When improper venting materials are used or problems with the installation occur, the results could be potentially hazardous or fatal. Other reasons for following proper venting guides are to prevent premature failure of both the vent and appliance from condensation occurring inside the vent or in areas of the appliance where condensate is detrimental to the equipment.
Besides the NFGC, the manufacturer's installation instructions offer clear guidelines for proper vent system installation. Basic information can be found on the equipment's rating plate, which includes the manufacturer, model number, input, and vent category.
APPLIANCE CATEGORIESIn most cases, the vent system is categorized by the product's safety standards. The category assigned to an appliance indicates the conditions inside the equipment's vent. As a general rule, as the combustion efficiency approaches or exceeds approximately 83 percent, the condensation wet time within the vent increases. It is the length of time that the vent remains wet that is of primary concern. These condensing appliances may or may not require specialized vent materials.
Category I and Category II appliances rely mainly on the pressure difference between the inside and outside of the structure and on the thermal buoyancy of the flue products for proper venting.
Category III and Category IV appliances rely on mechanical forces to exhaust the products of combustion from the vent, so when they are not in operation, residual flue gases may cool and condense. Acids in the flue gas may concentrate and destroy conventional vent materials.
For all vent systems other than Category I, it is important to use only those materials specified by the appliance manufacturer. Manufacturers offering appliances for vent categories other than Category I often specify corrosion-resistant materials such as PVC, CPVC, ABS plastic pipe, or AL29-4C stainless steel. Also, be aware that some local codes may prohibit the use of a particular type of material in some applications. Check with your local code official for any restriction on appliance venting materials.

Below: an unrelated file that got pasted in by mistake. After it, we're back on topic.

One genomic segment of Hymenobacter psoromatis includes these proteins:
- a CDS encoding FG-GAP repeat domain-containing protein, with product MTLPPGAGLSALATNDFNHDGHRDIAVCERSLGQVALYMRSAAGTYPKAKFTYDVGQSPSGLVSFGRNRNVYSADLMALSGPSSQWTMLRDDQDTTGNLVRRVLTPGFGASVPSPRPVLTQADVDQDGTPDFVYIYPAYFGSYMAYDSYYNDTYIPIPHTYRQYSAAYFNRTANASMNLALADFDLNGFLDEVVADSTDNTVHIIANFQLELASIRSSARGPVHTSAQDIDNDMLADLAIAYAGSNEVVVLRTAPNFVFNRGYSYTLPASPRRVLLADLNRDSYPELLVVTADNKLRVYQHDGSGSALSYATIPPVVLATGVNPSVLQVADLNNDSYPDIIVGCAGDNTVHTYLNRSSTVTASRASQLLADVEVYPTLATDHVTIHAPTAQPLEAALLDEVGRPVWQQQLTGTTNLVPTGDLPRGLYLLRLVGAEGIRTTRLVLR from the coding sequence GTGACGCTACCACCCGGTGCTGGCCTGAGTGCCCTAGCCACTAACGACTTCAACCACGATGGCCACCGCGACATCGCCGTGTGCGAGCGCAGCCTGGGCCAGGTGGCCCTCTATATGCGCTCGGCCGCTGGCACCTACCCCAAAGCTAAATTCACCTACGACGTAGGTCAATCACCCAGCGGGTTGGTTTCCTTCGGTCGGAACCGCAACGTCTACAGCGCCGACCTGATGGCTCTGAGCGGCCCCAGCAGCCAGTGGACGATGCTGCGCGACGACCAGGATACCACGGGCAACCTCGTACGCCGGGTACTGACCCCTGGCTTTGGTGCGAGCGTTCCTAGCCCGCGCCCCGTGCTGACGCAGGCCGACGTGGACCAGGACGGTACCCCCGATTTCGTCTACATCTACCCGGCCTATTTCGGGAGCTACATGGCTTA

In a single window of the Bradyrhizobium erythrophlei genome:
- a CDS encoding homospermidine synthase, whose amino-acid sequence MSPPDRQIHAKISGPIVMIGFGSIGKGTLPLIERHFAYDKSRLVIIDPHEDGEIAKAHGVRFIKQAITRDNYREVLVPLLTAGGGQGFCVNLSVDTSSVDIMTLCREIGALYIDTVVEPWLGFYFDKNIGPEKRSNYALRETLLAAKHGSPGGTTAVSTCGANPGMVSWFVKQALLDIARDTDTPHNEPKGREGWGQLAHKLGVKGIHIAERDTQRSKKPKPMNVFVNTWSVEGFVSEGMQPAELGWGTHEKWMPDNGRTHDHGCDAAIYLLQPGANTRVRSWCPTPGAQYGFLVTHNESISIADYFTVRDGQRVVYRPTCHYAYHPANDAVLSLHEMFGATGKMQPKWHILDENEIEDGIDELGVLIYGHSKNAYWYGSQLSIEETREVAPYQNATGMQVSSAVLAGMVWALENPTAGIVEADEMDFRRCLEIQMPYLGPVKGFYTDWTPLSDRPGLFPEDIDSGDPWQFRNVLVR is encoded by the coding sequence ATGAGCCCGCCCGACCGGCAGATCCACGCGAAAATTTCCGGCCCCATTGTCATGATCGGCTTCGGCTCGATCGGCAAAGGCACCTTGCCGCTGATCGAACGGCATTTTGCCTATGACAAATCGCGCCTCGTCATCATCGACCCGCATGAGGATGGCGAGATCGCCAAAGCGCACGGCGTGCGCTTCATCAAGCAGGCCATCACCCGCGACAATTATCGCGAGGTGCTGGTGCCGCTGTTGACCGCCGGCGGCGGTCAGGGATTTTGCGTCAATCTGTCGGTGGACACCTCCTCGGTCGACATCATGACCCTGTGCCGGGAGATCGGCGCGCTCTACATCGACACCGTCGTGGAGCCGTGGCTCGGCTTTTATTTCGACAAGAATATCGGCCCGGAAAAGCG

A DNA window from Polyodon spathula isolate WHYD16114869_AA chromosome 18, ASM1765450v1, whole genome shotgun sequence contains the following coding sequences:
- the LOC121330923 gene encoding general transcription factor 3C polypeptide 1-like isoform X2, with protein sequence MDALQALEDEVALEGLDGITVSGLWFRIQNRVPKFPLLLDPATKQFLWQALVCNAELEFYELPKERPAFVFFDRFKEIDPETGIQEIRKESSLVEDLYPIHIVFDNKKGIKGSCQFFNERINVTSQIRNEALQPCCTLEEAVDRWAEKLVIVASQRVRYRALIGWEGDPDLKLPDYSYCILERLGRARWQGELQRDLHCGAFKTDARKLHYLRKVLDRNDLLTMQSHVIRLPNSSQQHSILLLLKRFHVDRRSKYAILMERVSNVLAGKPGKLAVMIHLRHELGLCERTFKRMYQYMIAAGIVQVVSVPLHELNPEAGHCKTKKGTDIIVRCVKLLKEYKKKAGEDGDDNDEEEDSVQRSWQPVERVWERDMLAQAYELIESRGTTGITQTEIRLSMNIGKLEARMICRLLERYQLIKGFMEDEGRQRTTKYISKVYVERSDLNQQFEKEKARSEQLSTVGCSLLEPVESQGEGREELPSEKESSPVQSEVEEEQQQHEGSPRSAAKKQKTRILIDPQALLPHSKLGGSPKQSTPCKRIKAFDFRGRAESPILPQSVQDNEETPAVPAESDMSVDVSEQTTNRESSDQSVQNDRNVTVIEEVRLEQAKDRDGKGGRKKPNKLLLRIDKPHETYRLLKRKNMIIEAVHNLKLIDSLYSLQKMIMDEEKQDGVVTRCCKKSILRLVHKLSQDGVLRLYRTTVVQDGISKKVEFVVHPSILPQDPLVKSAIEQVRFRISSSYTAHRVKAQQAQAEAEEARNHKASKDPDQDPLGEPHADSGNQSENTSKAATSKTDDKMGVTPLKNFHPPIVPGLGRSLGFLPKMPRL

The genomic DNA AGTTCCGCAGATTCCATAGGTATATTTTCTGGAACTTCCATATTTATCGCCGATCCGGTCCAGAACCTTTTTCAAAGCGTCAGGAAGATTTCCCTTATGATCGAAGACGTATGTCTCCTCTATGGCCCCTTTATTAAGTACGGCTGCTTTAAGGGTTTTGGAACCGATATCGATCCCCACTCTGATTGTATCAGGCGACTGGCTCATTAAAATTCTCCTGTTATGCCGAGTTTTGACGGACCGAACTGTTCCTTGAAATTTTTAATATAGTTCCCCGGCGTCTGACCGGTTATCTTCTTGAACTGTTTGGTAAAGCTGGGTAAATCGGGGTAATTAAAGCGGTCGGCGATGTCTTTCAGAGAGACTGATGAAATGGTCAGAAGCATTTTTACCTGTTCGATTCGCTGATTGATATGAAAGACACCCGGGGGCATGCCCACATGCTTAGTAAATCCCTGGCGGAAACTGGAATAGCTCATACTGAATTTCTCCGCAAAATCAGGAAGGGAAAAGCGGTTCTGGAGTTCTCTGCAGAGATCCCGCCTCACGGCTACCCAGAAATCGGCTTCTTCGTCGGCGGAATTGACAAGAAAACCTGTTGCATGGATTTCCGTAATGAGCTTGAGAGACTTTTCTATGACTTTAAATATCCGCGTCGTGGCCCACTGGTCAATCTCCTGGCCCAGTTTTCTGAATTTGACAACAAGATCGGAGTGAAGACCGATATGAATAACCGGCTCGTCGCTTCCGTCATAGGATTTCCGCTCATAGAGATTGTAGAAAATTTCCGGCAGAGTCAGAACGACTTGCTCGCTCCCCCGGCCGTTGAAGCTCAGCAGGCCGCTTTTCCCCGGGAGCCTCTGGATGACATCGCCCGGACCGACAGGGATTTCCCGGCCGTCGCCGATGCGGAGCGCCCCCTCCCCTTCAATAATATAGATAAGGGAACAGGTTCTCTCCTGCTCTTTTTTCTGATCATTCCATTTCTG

In addition to the four vent categories, some manufacturers offer specialized venting systems. Direct-vent systems using a two-pipe system are typical in this specialized category; one pipe vents the products of combustion to the outside while the second is used as an intake pipe drawing combustion air from outdoors. Direct vent appliances can be any venting category; however, Category I and IV are the most common direct-vent categories. These specialized vents offer installation flexibility, since they allow sidewall vent terminations.
Another specialized vent system can be found on power-vented water heaters. These water heaters incorporate vent blowers that not only exhaust the flue products to the outdoors, but also dilute them with air, which permits plastic pipe to be used for the vent (e.g., PVC, CPVC, and ABS). When any specialized venting is encountered, it is important to follow the manufacturer's installation instructions.
Breakdown of Appliance CategoriesHere are the properties of each appliance category:
Publication date: 07/24/2006